FIGURE 3
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FIGURE 3. Patients carrying KMT2D, EP300 and STAT6 mutations tended to have a poor prognosis (A–C) Kaplan‒Meier curves were applied to compare the OS and PFS between patients carrying KMT2D, EP300 and STAT6 mutations and those without KMT2D, EP300 and STAT6 mutations. (D) Kaplan‒Meier curves were applied to compare the OS and PFS between patients with ctDNA mutation and without ctDNA mutation.

4 Discussion

This study independently reported the prognostic value of ctDNA and the use of ctDNA to evaluate tumour burden in newly diagnosed FL patients. In detail, we analysed the characteristics of genetic mutation profiles and the clinical value of ctDNA from plasma samples in 28 newly diagnosed FL patients. Our results confirmed the relevance of high ctDNA levels and ctDNA mutation status during pretreatment in regards to Ann Arbor stage, FLIPI-1, LDH level, bone marrow involvement, pathology classification and lymph nodal involvement. In addition, we found that KMT2D, EP300 and STAT6 mutations indicated a poor prognosis in patients with FL.

We applied targeted NGS of 59 lymphoma-related genes and analysed the plasma ctDNA mutation characteristics and found that CREBBP (54%, 15/28) is the most commonly mutated gene in newly diagnosed FL patients. In fact, that was also observed in a study of the tumour tissue mutation landscape of follicular lymphoma patients (Shin et al., 2019). Moreover, the report of the tumour tissue mutation landscape in follicular lymphoma patients maintained high consistency with ctDNA mutation profiles in our study (Bastos-Oreiro et al., 2021). These results suggest that the mutation spectrum detected in plasma ctDNA samples of FL patients can reliably reflect the gene mutation information obtained from tumour tissue biopsy. However, there are also some mutated genes detected in ctDNA that are not found in tumour biopsy, which may be due to the heterogeneity of FL disease and the spatial limitations of tumour biopsy sampling. Unfortunately, neither solid nor liquid tumour biopsies can capture the complete genetic profile of the tumour, but ctDNA can be used as a supplement to bring additional mutational information because ctDNA overcomes tumour heterogeneity and contains molecular information that might be missed by examining a traditional single tumour sample.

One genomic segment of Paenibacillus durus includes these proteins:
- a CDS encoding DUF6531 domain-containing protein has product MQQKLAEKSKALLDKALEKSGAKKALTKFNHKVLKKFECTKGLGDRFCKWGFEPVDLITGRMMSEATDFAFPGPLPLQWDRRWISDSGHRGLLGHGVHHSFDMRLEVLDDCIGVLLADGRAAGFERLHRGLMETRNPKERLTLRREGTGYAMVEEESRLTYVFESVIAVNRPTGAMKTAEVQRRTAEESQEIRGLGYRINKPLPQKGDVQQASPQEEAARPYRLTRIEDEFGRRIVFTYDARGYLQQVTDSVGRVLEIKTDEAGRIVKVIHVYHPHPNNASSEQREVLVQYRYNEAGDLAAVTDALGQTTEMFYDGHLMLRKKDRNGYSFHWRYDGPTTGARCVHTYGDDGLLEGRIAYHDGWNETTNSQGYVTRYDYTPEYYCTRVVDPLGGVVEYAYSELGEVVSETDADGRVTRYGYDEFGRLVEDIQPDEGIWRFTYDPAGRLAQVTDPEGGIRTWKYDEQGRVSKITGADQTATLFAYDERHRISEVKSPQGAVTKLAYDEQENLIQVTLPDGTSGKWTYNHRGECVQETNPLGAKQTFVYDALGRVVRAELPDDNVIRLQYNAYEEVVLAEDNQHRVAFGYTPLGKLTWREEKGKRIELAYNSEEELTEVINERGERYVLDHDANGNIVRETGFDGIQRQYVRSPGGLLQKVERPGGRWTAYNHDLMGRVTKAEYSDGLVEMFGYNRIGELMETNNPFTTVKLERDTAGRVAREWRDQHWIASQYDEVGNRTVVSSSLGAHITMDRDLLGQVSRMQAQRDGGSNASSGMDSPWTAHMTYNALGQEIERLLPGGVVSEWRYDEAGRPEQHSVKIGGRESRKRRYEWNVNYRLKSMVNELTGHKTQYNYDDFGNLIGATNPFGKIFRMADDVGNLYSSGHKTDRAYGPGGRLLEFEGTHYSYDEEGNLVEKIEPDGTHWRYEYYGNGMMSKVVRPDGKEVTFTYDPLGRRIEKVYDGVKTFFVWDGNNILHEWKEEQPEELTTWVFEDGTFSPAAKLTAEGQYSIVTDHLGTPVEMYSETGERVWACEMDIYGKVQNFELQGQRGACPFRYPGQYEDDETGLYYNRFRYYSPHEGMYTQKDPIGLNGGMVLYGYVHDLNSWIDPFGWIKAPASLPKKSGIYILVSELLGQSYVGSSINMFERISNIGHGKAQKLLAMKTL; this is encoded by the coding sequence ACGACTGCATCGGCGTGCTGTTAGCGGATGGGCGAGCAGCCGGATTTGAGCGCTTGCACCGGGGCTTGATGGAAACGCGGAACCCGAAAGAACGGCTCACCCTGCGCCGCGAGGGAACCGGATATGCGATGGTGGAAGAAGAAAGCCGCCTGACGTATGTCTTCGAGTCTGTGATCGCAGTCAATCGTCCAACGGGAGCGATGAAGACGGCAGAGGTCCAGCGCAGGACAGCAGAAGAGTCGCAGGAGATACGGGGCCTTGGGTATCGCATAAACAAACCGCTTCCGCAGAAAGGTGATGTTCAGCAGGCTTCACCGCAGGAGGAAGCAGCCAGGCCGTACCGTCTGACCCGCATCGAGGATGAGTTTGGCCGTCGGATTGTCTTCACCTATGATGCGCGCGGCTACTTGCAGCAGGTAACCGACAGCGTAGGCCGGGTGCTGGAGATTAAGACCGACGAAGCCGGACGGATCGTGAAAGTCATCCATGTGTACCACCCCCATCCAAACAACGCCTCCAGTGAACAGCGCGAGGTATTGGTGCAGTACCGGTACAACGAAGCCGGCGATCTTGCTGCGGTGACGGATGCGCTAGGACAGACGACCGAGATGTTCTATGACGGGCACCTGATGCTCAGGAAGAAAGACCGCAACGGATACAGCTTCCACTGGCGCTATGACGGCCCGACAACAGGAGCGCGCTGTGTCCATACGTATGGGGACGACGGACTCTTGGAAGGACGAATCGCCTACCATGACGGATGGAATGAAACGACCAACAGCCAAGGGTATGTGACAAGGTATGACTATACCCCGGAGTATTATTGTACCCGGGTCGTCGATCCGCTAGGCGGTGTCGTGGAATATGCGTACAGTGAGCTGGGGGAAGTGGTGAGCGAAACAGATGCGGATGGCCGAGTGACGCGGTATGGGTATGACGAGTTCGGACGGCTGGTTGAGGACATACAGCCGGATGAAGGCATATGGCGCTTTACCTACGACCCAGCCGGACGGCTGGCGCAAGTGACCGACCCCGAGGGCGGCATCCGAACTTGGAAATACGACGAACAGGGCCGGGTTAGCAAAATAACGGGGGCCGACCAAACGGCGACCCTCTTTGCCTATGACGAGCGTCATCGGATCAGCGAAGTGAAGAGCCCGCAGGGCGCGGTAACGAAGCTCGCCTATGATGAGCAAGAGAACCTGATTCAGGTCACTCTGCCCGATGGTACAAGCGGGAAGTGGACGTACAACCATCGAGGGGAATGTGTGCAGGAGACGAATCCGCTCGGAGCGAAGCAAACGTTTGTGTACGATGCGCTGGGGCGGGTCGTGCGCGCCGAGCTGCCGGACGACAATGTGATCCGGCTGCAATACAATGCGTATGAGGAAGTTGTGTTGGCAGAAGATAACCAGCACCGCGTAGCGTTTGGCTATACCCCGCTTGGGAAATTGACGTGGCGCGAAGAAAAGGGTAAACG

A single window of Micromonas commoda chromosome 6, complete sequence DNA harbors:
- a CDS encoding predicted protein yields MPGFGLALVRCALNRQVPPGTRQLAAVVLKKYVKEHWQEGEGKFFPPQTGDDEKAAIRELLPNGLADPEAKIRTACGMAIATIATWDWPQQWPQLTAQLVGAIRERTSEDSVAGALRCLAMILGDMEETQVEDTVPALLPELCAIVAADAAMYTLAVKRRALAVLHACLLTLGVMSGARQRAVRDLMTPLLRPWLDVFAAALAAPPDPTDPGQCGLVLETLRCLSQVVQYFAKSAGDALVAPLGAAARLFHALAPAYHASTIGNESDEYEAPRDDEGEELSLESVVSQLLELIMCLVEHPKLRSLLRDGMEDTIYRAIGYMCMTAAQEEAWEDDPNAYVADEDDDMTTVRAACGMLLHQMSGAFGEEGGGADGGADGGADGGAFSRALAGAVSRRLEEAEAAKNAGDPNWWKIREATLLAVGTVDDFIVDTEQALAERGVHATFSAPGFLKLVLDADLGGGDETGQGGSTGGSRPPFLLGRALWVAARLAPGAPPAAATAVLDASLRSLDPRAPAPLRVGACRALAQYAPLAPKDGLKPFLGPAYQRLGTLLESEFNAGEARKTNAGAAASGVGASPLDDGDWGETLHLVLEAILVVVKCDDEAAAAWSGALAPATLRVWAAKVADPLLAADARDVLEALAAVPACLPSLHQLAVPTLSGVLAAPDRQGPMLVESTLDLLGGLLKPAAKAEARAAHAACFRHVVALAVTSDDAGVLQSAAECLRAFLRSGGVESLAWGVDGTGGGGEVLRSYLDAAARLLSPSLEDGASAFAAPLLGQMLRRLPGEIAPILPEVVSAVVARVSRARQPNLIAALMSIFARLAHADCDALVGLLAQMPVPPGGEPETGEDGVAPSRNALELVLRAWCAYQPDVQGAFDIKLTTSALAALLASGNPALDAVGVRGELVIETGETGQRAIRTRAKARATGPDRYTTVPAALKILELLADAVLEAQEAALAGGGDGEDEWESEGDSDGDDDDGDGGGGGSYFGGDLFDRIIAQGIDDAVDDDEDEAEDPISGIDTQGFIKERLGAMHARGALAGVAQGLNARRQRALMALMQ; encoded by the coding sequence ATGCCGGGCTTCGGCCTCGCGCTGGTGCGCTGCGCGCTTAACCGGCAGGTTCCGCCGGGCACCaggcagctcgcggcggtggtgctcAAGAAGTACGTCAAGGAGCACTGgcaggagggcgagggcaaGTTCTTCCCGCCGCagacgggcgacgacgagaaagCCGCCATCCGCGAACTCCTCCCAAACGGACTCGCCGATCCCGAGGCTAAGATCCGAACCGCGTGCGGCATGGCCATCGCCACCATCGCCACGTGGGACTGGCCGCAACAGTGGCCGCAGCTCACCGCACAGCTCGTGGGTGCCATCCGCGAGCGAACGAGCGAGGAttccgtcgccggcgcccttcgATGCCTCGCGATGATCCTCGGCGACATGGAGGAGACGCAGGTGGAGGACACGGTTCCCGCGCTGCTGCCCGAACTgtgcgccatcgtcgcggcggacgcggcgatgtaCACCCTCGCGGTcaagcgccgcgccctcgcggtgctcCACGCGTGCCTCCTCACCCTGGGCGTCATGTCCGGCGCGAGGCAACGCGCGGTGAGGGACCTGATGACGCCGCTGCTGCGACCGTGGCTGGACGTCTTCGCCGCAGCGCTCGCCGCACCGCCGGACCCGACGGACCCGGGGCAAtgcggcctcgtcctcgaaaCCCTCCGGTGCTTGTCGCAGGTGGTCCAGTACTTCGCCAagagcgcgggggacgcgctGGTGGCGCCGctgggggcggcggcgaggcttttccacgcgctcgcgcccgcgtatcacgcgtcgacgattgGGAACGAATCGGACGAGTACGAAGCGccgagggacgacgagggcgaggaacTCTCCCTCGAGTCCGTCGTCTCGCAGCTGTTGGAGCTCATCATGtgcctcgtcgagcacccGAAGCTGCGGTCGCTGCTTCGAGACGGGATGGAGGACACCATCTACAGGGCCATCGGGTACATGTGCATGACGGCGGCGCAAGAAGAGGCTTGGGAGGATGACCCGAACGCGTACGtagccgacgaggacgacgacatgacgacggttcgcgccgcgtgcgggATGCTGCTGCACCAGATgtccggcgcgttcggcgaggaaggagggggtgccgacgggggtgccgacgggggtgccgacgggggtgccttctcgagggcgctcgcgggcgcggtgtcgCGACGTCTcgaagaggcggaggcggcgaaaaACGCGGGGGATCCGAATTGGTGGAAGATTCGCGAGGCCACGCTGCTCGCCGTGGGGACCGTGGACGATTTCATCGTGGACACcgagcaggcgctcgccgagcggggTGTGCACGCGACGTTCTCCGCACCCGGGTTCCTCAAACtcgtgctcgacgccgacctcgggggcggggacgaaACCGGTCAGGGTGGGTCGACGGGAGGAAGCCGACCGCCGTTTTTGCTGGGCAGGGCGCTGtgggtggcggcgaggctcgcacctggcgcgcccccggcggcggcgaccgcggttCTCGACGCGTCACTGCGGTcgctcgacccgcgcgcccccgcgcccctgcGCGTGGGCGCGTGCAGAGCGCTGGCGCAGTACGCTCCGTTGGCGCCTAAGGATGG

CtDNA VAF, which is defined as the number of mutated molecules over the total number of molecules at a specific location in the genome, is closely associated with clinical features and prognosis and is considered a new biomarker of tumour burden (Arisi et al., 2022; van Velzen et al., 2022). In the present study, we found that the mean VAF was significantly increased in patients with advanced Ann Arbor stage, high-risk FLIPI, elevated serum LDH levels, bone marrow involvement, higher pathological grade and severe lymph nodal involvement. Our results suggest that ctDNA levels reflect overall tumour burden.

Moreover, patients with advanced Ann Arbor stage, high-risk FLIPI and severe lymph nodal involvement are more prone to ctDNA mutations. An unexpected finding is that ctDNA mutation generally tends to occur in FL patients with pathological grades of 1–2 rather than 3. Thus, we considered the following two aspects: 1). The 59-gene panel may not be sufficient to cover all mutated genes of FL; 2). In a recent study, gene expression profiling pointed out significant differences separating grade 1 to 2 cases from both grade 3A and grade 3B cases (Horn et al., 2018). Laurent, C et al. suggested that the high-grade FL cohort showed less frequent CREBBP mutations than grade 1–2 cases (Laurent et al., 2021). This further demonstrates the value of plasma genotyping for capturing clinically relevant tumour heterogeneity.

Dynamic ctDNA monitoring has been associated with PFS in DLBCL patients, but it is still under investigation in FL. Here, we analysed the association between ctDNA mutation status and prognosis in newly diagnosed FL patients. We found that FL patients with detectable ctDNA mutations tended to have significantly shorter PFS than those without detectable ctDNA mutations, but the difference was not statistically significant (p = 0.17), and we considered that the sample sizes in our study were relatively small, resulting in limited statistical power. According to previous studies, KMT2D is the most commonly mutated gene in patients with newly diagnosed FL (Morin et al., 2011), and it was also found that KMT2D mutation acts to “accelerate the mutation” and promote invasive tumour cell subpopulation formation during FL development (Green et al., 2013). Moreover, our results showed that patients with KMT2D mutations had shorter progression-free survival (PFS). Inactivating mutation of EP300 frequently occurs in DLBCL and FL, the two most common B-cell lymphomas (Pasqualucci et al., 2011). EP300 mutation has been reported to be closely related to inferior PFS (Pastore et al., 2015), which is consistent with our analysis. In addition, patients carrying STAT6 mutations had significantly shorter PFS than those without STAT6 mutations. These results suggest that KMT2D, EP300 and STAT6 mutations have a strong predictive value in the prognosis of pretreatment FL patients.